The International Center for Integrated Mountain Development (ICIMOD) points to at least 3,000 landslides due to large landmass movement in the Himalayas and flooding. It has also identified the formation of artificial lakes and sketched the weak status of glacial lakes within the quake-affected areas. The massive avalanche triggered by the disaster killed 18 people including a Google engineer Dan Fredinburg at Mount Everest base camp and injured more than 60. Still 112 foreigners are unaccounted for in Nepal.
The international community and friendly neighbours namely India, China, USA, UK, Norway, Australia, Canada, Japan, Brazil, South Korea, Russia and others provided search and rescue operations along with humanitarian support under the coordination of the Nepal Army.
A U.S. helicopter carrying six marines and two Nepali soldiers crashed on its route to earthquake-stricken Dolakha district on May 12 killing all on board. The friendly countries have announced huge financial assistance in cash and kind for immediate search, rescue and relief operations, short-term recovery and rehabilitation and long-term reconstruction.
Coordinating humanitarian teams from 35 different countries including the local Armed Police force and Nepal Police, the Nepal Army put all its resources and manpower into search and rescue operations and relief distribution. The Nepal Army mobilized its personnel soon after the quake struck Nepal despite limited resources and equipments.
India was the first country to respond with a full-fledged rescue and relief support mission under the name of Operation Maitri (Close Friendship). Within fifteen minutes of the quake, India’s Prime Minister Narendra Modi tweeted first and dispatched search, rescue and relief materials including medical teams to Nepal. More than ten teams from the National Disaster Response Force and Indian Air Force including several search and rescue dogs arrived in Nepal within six to seven hours of the earthquake. PM Modi spoke with Nepal’s PM Sushil Koirala and assured him of his all-round support and assistance. The Indian Army sent three top military commanders with five air force helicopters.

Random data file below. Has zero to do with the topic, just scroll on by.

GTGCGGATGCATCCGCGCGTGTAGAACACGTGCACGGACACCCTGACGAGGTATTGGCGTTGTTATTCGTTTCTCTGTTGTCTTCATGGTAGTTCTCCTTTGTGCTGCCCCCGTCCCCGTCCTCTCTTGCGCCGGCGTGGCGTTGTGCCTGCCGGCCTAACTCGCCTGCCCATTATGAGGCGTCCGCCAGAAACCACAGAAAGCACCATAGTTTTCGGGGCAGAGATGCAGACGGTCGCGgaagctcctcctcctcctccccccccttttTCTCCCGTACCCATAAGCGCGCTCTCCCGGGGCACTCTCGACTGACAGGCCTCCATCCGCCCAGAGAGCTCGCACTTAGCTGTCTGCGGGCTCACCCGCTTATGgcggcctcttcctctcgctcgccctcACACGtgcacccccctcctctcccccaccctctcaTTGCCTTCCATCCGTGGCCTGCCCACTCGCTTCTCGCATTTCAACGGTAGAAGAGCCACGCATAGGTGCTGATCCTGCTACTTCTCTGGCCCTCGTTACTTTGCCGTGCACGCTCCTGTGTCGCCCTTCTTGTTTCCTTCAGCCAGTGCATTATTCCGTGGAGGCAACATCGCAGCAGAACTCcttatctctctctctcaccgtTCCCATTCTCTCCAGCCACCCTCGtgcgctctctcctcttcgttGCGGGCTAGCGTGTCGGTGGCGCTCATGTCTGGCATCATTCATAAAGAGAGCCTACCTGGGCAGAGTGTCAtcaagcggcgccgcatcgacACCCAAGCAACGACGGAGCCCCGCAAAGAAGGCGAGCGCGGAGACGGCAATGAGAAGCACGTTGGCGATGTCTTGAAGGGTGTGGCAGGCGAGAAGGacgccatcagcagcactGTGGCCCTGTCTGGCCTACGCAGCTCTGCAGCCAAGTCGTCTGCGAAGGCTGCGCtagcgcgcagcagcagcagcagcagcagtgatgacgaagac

Chinese Prime Minister Li Keqiang sent a message of condolence to the Prime Minister and pledged to offer assistance. Similarly, Xi Jinping, the President of China also sent his condolences and said that China was “willing to offer all necessary disaster assistance”. China sent a number of search and rescue teams and dogs including tents, blankets and generators and helicopters.
On May 15, Indian PM Modi and his Chinese counterpart Keqiang in Beijing agreed to work jointly with Nepal in its recovery, rehabilitation, reconstruction and development endeavors respecting the country’s independence and sovereignty. Both leaders vowed to support Nepal without any preconditions.
The British Embassy stated that they would treat 18,000 injured people, rebuild 1,000 damaged health posts, provide immunization for 3,000 children and access to family planning for 48,000 women. On May 20, the US Embassy in Kathmandu stated that they would continue to work for earthquake response and recovery works besides providing additional emergency shelter materials, safe drinking water, hygiene kits and improved sanitation to the most critical districts as well as assisting in law enforcement and justice sectors.